Check out this review of "Zombie" from Amazon: "My seven year old son who is heavily into monsters etc. is absolutely obsessed with this record. He tells me it's because the big Fela is singing about zombies. What really hooked him in though, is the phat grooves laid down by Afrika '70 on this superb platter." What a freakin' riot!!! I was into monsters well before I was seven. But I couldn't discern phat grooves until I was 19 or so. So how does dude know those are what hooked his son in? Did the little lad cast aside his Dawn of the Dead action kit and start bustin' out with a funky chicken? I should think not!
Current Mood: Studio psych-thirsty
Current Music: The Poppy Family: "There's No Blood In Bone"
Sunday, June 26th, 2005
A Fela A Day 22
Fela: Upside Down/Music of Many Colours (MCA 2001)
"Collection conceived and prepared for CD by Jean-Pierre Haie/Universal Music France." So I guess he gets the glory for the conceptual coup of a Fela disc featuring not one but two (2!) lead vocalists who are NOT Fela! Sandra Akanke Isidore, Fela's stateside hand holder, visited Nigeria in 1976 and laid down "Upside Down" on which she sings (or rather, according to the liner notes, Fela makes her sing) about the disorganization of Africa over tinkly Brownisms. Would make a great mixtape with Sonny/Linda Sharrock's "Black Woman" and The Art Ensemble of Chicago/Fontella Bass' "Theme de Yoyo."
Thank Jack Smith that Fela recorded "2000 Blacks Got To Be Free" (1980) after that jazz concert discussed last time because this is the real disco with boogie bass runs and a metronomic foundation for easy mixing. Still, he couldn't have picked a more jazzy disco conspirator than Roy Ayers (well, maybe Herbie Mann but certainly not Brick of "Dazz! Dazz! Disco Jazz!" fame). Ayers mans (Manns?) his vibraphone and provides some breathy vocals. Would make a rather sad mixtape with Hugh Mundell's "Africa Must Be Free by 1983."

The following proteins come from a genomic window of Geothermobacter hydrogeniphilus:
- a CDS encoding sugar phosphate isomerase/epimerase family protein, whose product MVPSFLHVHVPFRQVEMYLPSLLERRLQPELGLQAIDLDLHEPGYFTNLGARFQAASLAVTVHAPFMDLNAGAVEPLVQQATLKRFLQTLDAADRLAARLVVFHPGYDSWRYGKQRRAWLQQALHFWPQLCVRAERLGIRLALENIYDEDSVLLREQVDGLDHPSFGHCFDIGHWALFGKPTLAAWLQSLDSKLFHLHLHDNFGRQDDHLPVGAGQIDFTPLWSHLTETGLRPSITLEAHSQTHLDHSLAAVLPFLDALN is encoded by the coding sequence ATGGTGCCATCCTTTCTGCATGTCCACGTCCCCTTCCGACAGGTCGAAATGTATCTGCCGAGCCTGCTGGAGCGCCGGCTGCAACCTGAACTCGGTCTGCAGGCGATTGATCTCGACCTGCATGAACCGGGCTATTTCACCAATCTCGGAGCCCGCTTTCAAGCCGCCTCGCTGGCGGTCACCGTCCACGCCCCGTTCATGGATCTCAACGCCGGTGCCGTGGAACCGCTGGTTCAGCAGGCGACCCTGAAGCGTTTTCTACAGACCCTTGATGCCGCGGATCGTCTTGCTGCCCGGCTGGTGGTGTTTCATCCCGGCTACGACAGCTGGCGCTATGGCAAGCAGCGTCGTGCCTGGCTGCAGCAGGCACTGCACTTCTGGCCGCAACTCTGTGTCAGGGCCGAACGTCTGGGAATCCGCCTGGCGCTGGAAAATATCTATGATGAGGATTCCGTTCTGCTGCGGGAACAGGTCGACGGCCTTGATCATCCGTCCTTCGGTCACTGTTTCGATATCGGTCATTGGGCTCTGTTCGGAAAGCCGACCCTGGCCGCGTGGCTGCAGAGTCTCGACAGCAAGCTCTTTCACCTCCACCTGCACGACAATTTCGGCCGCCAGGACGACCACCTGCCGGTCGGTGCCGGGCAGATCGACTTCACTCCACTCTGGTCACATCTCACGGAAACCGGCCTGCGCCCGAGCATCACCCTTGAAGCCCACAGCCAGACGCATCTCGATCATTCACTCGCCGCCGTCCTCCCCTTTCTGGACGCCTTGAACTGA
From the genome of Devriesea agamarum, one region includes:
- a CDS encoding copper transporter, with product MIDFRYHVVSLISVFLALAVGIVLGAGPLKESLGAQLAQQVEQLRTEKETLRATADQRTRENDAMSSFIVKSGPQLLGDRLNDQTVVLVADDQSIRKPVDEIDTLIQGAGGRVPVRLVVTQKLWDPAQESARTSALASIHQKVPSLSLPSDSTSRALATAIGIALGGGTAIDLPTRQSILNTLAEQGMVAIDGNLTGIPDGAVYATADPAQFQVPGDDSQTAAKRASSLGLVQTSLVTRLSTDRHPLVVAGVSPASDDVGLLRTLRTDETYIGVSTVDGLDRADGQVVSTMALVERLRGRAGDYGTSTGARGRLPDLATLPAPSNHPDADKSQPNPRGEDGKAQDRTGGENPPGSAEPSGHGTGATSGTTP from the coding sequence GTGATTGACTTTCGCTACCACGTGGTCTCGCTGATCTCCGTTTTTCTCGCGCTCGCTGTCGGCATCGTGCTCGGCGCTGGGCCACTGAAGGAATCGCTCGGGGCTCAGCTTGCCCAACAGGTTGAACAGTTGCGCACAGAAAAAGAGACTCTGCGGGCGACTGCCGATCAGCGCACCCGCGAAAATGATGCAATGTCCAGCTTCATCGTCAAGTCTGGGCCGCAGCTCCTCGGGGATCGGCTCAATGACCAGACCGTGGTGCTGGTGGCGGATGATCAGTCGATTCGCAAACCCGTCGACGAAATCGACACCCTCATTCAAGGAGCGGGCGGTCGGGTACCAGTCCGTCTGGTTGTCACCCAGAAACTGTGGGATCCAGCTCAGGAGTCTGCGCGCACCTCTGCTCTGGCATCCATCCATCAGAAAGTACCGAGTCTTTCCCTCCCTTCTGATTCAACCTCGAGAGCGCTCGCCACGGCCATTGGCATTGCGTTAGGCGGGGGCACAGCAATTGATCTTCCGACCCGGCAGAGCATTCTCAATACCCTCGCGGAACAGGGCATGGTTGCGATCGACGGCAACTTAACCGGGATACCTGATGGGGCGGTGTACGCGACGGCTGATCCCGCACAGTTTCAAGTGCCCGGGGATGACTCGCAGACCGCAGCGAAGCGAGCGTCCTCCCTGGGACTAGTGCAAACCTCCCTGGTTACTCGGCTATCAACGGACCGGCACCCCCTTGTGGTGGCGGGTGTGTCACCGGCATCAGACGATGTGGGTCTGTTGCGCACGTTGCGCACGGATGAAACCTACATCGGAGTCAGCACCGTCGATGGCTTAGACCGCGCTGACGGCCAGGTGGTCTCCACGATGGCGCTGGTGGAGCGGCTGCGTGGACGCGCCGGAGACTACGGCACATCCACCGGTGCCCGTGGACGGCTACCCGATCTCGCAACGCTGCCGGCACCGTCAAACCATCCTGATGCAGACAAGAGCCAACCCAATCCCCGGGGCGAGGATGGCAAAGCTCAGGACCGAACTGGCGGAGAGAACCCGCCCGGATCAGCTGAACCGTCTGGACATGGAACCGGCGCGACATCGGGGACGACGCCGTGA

Neither of the above lends Fela a new rabid democrat profile. But what a refreshing surprise! And yet oddly enough, the best track comes from the man himself on the mic. "Africa Centre of the World" shines like prime Adé and sparkles like Disneyland. Fela opens his diary and tells about his time as a student in London where various enlightened Englishmen took him for a primate. Ayers contributes some good vibes (both kinds).
Only low point: another version of "Go Slow."
Current Mood: My arm hurts
Current Music: Spoon live heard from a bar across the street
Tuesday, June 28th, 2005
A Fela A Day 23
Fela: Underground System (MCA 2001)
This was apparently Fela's last album (though not mine) and it's the way I prefer to remember him. Both the title track and "Pansa Pansa" (1992) rush by in their discontentedness. The former contains many viscerally pissed-off moments: the sax squeal at 12:21, the stubborn full-stop at 17:13, the drummer's brief temper tantrum at 23:18, Fela's (I assume) Monky cluster fucks on non-electric piano throughout. On "Pansa Pansa," Fela runs through some of his songs that have pissed off the Nigerian authorities. But even at the end, he's ready to give them pansa pansa (more more). The last ninety seconds of sticky chorus shouts are as chillingly final as any I know. The song may be over but the rage isn't. I doubt anyone would ever use this word to describe such speedy menace but I find both cuts moving. Inspirational even. This is the true sound of restlessness. Here's hoping Fela finally found a little wherever his battered body went in 1997.